Stephen Miller has suddenly landed himself right smack in the middle of Robert Mueller’s crosshairs — and that ain’t good for him.
The White House aide was recently questioned by the special counsel’s team probing Russia’s involvement in the 2016 presidential elections, and a court document ties him to an adviser who already admitted lying about his Russian connections.
That could make the Jewish ultraconservative a key link in the still-evolving probe — and a top target for Mueller’s team, which may hope to get Miller to spill the beans on even higher-ups.
Miller serves as senior adviser to the president and is considered to be Steve Bannon’s last far-right holdout in the Trump Oval Office. Now, the 32-year-old adviser can add another title: the most senior Trump aide to be interviewed by special counsel Robert Mueller’s investigation team.
Information revealed in the past week makes Miller the only known link, so far, between President Trump’s decision to fire FBI Director James Comey and the ongoing campaign ties with Russian officials.
Miller’s questioning reportedly focused on the role he played in advising Trump to dismiss Comey, a move that was also advocated by Jared Kushner. Miller even wrote the first draft of the letter firing Comey; the letter was later discarded in favor of a document written by Deputy Attorney General Rod Rosenstein that focused on Comey’s conduct of the Hillary Clinton email investigation.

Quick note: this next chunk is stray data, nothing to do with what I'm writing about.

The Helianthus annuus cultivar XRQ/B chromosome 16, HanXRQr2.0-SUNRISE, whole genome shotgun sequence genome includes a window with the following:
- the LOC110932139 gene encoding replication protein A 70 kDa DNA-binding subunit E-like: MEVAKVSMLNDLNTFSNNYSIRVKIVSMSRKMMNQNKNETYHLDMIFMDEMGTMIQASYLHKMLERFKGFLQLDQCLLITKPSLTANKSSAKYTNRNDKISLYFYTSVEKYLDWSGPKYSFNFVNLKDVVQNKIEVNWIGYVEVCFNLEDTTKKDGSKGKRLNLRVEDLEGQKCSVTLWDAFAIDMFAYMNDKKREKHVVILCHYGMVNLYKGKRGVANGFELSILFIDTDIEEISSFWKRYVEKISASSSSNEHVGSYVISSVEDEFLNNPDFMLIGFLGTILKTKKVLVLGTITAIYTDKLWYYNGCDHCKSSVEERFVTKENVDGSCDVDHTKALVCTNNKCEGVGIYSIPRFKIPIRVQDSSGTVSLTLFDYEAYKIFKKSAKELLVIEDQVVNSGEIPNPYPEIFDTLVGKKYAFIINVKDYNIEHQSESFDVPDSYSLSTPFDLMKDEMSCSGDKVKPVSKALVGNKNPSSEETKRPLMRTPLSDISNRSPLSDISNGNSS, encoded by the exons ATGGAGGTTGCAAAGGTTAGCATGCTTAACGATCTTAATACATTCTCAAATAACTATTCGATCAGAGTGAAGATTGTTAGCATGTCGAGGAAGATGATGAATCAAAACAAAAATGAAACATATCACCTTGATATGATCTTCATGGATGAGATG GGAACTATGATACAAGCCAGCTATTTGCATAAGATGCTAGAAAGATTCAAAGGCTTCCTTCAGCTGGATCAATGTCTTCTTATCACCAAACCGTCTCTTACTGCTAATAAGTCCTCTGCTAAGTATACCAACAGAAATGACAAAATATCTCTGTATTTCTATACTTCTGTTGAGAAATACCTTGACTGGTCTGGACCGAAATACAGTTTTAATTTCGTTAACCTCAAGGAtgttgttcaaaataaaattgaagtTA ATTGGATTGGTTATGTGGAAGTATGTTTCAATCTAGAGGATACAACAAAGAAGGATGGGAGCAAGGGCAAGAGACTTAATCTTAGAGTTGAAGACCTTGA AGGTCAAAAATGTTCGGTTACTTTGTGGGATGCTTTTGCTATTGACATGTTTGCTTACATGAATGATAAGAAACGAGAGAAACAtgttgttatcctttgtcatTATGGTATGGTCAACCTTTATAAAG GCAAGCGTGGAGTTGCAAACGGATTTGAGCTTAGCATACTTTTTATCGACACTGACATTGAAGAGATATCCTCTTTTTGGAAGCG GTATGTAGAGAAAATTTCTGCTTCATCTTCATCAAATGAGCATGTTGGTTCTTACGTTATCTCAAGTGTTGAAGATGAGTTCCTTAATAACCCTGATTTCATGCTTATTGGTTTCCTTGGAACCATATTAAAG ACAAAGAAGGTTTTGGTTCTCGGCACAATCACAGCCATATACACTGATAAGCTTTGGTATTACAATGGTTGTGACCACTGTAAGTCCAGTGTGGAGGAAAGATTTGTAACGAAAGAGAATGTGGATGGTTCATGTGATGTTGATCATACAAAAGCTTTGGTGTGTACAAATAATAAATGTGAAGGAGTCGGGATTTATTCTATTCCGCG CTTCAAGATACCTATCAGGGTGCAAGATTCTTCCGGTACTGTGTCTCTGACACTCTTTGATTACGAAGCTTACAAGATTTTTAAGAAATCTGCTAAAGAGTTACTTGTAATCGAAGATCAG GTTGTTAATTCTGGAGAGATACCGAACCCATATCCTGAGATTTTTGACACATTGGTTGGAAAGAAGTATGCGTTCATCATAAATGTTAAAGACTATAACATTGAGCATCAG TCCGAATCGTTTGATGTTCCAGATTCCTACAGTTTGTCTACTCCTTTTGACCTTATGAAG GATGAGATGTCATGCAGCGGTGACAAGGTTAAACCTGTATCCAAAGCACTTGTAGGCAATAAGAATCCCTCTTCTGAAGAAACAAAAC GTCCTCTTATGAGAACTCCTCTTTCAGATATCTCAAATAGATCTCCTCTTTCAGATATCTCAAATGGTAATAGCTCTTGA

But while Miller’s support for dumping Comey had been known for months, the revelations offered by former campaign foreign policy adviser George Papadopoulos make it more explosive and potentially illegal. According to court documents in which Papadopoulos admitted to lying to the FBI, Miller was the top campaign aide, receiving regular updates about conversations with Russian officials, including his attempt to arrange a meeting between Trump and the Russian president, Vladimir Putin.
According to The New York Times, Papadopolous emailed Miller about an “open invitation” Trump has from Putin to visit Moscow. On the day it became known that the Democratic National Committee email had been hacked by the Russians, Papadopoulos wrote to Miller: “some interesting messages coming in from Moscow about a trip when the time is right.”
The question facing Mueller and his team is whether Miller, who was aware of the campaign’s Russian ties through Papadopoulos updates, advised Trump to dismiss Comey, since he feared that the FBI director was about to reveal the Russian connection. If that is the case, Miller could provide the proof Mueller is looking for that the Trump administration did seek to obstruct justice by firing Comey.